We obtained many good results which were previously unknown. Among them, the correlation functions are perhaps the most important. First, the results can be directly compared with experiments, thus providing new understanding of the magnetic structure of the high-temperature superconducting materials. Second, and no less important, is the behavior of the correlation function we obtained which gives a crucial test of the assessment of various approximate methods.
In the large spin-S (classical) system, the correlation length goes as
at low temperatures. This predicts a too-large correlation length, compared with experimental results. As , the quantum fluctuations in the system become significant. Several approximate methods [Chakravarty:88a], [Auerbach:88a] predict a similar low-T behavior. , , and p=0 or 1. is a quantum renormalization constant.
Our extensive quantum Monte Carlo simulations were performed [Ding:90g] on the spin- system as large as at low temperature range -1.0. The correlation length, as a function of , is plotted in Figure 6.11. The data points fall onto a straight line, surprisingly well, throughout the whole temperature range, leading naturally to the pure exponential form:
where a is the lattice constant. This provides a crucial support to the above-mentioned theories. Quantitatively,
Figure 6.11: Correlation Length Measured at Various Temperatures. The straight line is the fit.
Direct comparison with experiments will not only test the validity of the Heisenberg model, but also determine the important parameter, the exchange coupling J. The spacing between Cu atoms in plane is . Setting , the Monte Carlo data is compared with those from neutron scattering experiments [Endoh:88a] in Figure 6.5. The agreement is very good. This provides strong evidence that the essential magnetic behavior is captured by the Heisenberg model. The quantum Monte Carlo result is an accurate first principle calculation; no adjustable parameter is involved. Comparing directly with the experiment, the only adjustable parameter is J. This gives an independent determination of the effective exchange coupling:
Note that near , the experimentally measured correlation is systematically smaller than the theoretical curve, shown in Equation 6.4. This is a combined result of small effects: frustration, anisotropies, inter-layer coupling, and so on.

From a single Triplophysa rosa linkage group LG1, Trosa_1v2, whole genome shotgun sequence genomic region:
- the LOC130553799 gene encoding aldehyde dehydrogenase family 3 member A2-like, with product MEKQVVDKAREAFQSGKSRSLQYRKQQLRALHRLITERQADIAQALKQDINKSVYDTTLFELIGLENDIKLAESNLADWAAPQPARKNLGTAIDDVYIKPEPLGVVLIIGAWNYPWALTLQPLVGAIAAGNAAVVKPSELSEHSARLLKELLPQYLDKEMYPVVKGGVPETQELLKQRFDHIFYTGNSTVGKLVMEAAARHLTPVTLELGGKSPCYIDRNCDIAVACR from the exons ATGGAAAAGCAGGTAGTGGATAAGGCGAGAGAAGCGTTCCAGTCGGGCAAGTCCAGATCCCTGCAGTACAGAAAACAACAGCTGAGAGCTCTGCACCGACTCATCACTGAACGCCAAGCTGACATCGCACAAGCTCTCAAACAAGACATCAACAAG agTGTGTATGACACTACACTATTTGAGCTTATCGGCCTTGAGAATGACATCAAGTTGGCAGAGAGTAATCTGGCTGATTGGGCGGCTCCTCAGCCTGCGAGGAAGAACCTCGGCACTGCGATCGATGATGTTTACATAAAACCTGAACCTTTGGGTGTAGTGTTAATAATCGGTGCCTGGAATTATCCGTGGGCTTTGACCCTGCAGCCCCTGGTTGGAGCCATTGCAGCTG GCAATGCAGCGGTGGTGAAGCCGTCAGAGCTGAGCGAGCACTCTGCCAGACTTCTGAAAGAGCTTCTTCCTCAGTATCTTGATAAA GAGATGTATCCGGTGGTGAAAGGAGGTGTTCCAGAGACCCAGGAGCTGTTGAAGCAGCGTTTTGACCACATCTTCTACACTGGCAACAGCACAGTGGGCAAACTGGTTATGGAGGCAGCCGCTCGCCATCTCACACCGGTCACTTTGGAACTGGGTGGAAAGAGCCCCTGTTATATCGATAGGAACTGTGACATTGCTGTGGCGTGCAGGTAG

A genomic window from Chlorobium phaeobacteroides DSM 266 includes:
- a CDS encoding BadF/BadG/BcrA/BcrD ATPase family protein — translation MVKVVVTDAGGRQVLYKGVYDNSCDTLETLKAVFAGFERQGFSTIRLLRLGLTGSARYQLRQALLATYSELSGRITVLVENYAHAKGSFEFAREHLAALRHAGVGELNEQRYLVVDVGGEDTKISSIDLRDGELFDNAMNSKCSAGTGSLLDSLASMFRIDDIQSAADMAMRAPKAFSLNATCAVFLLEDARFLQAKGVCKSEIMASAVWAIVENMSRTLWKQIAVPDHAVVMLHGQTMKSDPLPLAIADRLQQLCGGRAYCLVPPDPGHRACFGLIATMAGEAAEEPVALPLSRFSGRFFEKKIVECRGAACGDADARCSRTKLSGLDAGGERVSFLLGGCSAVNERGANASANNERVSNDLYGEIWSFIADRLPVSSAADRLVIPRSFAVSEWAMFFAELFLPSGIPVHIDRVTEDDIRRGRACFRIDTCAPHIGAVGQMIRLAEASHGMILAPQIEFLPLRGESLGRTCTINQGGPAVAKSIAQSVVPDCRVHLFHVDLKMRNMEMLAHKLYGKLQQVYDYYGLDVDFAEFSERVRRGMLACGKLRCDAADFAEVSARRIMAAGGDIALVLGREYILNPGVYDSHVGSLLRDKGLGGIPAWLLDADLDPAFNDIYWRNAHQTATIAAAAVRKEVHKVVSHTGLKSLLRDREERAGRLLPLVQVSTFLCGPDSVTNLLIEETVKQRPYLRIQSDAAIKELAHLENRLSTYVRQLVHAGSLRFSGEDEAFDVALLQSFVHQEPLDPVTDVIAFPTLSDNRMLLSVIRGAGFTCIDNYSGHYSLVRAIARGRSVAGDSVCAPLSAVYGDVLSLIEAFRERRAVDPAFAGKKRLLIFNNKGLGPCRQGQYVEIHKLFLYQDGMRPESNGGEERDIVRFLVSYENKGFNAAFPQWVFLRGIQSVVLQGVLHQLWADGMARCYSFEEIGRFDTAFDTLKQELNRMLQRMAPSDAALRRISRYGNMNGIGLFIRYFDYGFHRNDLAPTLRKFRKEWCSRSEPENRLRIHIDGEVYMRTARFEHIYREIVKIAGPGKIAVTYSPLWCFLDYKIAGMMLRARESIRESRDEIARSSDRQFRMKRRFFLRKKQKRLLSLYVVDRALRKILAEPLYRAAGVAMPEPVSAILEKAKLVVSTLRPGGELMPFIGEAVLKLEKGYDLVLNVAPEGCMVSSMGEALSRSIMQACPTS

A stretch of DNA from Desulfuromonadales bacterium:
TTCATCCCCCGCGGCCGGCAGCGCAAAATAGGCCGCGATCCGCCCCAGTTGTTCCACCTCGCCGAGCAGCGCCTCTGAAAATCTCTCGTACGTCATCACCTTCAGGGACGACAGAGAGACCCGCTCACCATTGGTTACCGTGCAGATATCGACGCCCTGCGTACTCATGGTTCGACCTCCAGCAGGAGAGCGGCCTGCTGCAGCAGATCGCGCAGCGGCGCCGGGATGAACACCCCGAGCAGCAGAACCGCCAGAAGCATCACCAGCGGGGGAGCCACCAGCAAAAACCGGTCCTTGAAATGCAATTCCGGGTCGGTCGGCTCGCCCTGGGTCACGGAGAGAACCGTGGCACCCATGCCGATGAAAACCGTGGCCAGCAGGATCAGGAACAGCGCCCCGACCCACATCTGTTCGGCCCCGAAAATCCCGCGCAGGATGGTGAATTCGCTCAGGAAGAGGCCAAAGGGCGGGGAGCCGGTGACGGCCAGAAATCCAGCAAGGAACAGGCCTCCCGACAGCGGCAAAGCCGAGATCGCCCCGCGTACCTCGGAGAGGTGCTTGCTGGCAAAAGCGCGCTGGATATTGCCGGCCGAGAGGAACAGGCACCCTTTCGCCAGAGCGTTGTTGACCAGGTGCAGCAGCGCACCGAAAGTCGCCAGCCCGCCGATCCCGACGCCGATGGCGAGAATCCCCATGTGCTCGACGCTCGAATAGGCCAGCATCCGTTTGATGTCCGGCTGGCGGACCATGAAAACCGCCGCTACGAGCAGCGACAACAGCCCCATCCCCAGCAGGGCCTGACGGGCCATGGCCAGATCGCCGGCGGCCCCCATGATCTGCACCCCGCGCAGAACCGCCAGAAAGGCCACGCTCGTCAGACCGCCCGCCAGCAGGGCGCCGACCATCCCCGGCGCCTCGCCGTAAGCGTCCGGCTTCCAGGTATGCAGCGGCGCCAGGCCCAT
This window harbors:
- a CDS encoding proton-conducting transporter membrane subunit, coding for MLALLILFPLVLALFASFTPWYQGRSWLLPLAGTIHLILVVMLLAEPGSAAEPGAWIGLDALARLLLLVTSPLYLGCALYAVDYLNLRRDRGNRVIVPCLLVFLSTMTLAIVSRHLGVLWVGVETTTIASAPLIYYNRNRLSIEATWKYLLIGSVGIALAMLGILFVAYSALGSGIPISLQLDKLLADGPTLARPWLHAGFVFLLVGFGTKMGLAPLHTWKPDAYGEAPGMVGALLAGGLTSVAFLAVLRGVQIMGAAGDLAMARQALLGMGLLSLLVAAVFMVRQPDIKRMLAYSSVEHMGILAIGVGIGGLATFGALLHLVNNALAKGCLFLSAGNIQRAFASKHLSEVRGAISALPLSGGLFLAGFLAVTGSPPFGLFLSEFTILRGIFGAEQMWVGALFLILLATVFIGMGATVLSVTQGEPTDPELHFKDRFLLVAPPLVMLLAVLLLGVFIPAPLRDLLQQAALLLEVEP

Various moments of the Raman spectrum are calculated using series expansions and comparing with experiments [Singh:89a]. This gives an estimate, (), which is quite close to the above value determined from correlation functions. Raman scattering probes the short wavelength region, whereas neutron scattering measures the long-range correlations. The agreement of J's obtained from these two rather different experiments is another significant indication that the magnetic interactions are dominated by the Heisenberg model.
Equation 6.4 is valid for all the quantum AFM spins. The classic two-dimensional antiferromagnetic system discovered twenty years ago [Birgeneau:71a], , is a spin-one system with . Very recently, Birgeneau [Birgeneau:90a] fitted the measured correlation lengths to
The fit is very good, as shown in Figure 6.12. The factor () comes from integration of the two-loop -function without taking the limit, and could be neglected if T is very close to 0. For the spin- AFM , Equation 6.4 also describes the data quite well [Higgins:88a].
Figure 6.12: Correlation Length of Measured in Neutron Scattering Experiment with the Fit.
A common feature from Figures 6.11 and 6.12 is that the scaling equation Equation 6.4, which is derived near , is valid for a wide range of T, up to . This differs drastically from the range of criticality in three-dimensional systems, where the width is usually about 0.2 or less. This is a consequence of the crossover temperature [Chakravarty:88a], where the Josephson length scale becomes compatible with the thermal wave length, being relatively high, . This property is a general character in the low critical dimensions. In the quantum XY model, a Kosterlitz-Thouless transition occurs [Ding:90b] at and the critical behavior remains valid up to .
As emphasized by Birgeneau, the spin-wave value
S=1, , fits the experiment quite well, whereas for , spin-wave value differs significantly from the correct value 1.25 as in Equation 6.4. This indicates that the large quantum fluctuations in the spin- system are not adequately accounted for in the spin-wave theory, whereas for the spin-one system, they are.
Figure 6.13 shows the energy density at various temperatures. At higher T, the high-temperature series expansion accurately reproduces our data. At low T, E approaches a finite ground state energy. Another useful thermodynamical quantity is uniform susceptibility, which is shown in Figure 6.14. Again, at high-T, series expansion coincides with our data. The maximum point occurs at with . This is useful in determining J and for the material.
Figure 6.13: Energy Measured as a Function of Temperature. Squares are from our work. The curve is the 10th order high-T expansion.
Figure: Uniform Susceptibility Measured as a Function of Temperature. Symbols are similar to Figure 6.13.